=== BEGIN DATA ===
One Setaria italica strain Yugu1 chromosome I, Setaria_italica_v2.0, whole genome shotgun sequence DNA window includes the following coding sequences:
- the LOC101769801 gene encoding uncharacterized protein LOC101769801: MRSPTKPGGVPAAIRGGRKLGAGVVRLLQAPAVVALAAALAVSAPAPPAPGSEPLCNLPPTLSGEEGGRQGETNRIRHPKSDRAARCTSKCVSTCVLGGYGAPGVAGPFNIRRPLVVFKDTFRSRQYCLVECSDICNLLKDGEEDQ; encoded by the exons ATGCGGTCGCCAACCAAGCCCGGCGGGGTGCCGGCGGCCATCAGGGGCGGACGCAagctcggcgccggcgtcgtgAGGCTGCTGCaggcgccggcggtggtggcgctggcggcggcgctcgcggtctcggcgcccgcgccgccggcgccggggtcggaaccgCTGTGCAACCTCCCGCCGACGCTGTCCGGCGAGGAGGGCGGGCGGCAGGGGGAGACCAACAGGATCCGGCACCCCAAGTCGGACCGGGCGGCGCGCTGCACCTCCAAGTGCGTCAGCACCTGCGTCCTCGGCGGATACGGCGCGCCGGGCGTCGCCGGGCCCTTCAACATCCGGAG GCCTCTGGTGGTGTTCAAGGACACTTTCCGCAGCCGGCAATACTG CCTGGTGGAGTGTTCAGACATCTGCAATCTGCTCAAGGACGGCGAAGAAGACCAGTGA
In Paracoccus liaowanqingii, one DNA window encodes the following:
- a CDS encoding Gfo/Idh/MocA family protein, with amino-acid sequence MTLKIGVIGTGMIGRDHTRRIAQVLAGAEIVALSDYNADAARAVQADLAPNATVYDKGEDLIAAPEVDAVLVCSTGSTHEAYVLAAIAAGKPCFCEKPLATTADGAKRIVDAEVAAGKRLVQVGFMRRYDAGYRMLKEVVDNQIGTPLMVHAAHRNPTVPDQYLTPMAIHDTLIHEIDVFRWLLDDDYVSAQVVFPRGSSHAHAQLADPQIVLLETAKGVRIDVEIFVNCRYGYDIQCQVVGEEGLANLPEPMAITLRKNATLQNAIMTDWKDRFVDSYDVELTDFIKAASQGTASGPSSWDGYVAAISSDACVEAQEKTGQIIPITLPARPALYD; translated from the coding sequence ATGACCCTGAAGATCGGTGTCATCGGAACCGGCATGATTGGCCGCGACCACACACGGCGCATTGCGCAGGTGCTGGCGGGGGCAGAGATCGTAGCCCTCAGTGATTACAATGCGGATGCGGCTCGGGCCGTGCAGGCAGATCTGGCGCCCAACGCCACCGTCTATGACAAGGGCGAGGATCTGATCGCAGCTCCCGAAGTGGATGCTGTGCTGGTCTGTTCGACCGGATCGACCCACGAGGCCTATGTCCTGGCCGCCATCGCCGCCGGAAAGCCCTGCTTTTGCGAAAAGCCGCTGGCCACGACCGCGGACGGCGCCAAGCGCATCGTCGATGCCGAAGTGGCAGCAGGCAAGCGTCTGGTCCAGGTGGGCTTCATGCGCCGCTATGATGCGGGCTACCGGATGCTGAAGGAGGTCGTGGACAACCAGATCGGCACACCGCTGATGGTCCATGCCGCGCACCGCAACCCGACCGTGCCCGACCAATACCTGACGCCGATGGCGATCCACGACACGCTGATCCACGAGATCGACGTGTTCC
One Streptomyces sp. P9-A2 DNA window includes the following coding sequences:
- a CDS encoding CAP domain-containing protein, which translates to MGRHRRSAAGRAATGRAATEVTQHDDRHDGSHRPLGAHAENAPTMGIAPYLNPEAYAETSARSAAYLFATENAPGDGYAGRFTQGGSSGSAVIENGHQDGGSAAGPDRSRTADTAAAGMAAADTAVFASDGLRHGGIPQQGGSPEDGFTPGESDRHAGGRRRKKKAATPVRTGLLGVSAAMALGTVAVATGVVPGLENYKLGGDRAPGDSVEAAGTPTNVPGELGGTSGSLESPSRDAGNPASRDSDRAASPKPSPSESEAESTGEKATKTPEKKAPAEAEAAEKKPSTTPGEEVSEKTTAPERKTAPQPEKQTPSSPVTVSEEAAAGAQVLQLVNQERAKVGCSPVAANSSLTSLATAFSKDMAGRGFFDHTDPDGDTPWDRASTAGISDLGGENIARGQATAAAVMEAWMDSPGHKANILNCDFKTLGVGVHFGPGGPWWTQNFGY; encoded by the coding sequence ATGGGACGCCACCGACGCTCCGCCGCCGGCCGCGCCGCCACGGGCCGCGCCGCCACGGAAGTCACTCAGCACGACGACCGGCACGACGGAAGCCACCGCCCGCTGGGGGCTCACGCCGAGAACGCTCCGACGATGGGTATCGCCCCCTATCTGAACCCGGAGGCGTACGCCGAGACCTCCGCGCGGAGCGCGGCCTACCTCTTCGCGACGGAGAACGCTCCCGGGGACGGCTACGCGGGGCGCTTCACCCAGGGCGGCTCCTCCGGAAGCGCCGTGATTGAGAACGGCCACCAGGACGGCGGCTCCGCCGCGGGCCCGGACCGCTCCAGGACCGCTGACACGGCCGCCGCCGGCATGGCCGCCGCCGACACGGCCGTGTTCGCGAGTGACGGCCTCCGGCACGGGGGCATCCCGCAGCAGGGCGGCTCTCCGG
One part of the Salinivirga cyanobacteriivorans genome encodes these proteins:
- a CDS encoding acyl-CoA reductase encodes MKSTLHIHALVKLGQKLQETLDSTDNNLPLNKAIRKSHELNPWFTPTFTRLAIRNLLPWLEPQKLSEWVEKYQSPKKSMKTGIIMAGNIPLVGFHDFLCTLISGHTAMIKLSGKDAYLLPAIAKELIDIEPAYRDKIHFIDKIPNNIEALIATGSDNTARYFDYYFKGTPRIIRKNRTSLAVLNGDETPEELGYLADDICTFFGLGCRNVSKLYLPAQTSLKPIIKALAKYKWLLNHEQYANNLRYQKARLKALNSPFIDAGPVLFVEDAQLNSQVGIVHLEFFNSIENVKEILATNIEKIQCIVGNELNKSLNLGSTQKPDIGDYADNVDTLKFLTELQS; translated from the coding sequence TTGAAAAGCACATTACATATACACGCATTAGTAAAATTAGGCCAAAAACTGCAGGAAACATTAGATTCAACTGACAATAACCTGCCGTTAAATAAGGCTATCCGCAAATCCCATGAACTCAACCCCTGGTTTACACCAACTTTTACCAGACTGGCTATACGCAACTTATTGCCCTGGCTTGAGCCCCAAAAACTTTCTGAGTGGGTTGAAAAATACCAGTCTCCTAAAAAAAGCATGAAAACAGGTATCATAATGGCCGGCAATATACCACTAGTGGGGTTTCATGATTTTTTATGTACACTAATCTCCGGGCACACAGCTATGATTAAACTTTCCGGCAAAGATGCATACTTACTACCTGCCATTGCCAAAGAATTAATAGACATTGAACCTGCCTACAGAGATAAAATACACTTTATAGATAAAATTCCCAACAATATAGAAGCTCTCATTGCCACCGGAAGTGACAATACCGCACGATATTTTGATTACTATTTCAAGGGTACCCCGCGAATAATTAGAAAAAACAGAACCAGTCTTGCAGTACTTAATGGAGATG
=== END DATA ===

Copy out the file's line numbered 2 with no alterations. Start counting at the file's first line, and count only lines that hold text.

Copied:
- the LOC101769801 gene encoding uncharacterized protein LOC101769801: MRSPTKPGGVPAAIRGGRKLGAGVVRLLQAPAVVALAAALAVSAPAPPAPGSEPLCNLPPTLSGEEGGRQGETNRIRHPKSDRAARCTSKCVSTCVLGGYGAPGVAGPFNIRRPLVVFKDTFRSRQYCLVECSDICNLLKDGEEDQ; encoded by the exons ATGCGGTCGCCAACCAAGCCCGGCGGGGTGCCGGCGGCCATCAGGGGCGGACGCAagctcggcgccggcgtcgtgAGGCTGCTGCaggcgccggcggtggtggcgctggcggcggcgctcgcggtctcggcgcccgcgccgccggcgccggggtcggaaccgCTGTGCAACCTCCCGCCGACGCTGTCCGGCGAGGAGGGCGGGCGGCAGGGGGAGACCAACAGGATCCGGCACCCCAAGTCGGACCGGGCGGCGCGCTGCACCTCCAAGTGCGTCAGCACCTGCGTCCTCGGCGGATACGGCGCGCCGGGCGTCGCCGGGCCCTTCAACATCCGGAG GCCTCTGGTGGTGTTCAAGGACACTTTCCGCAGCCGGCAATACTG CCTGGTGGAGTGTTCAGACATCTGCAATCTGCTCAAGGACGGCGAAGAAGACCAGTGA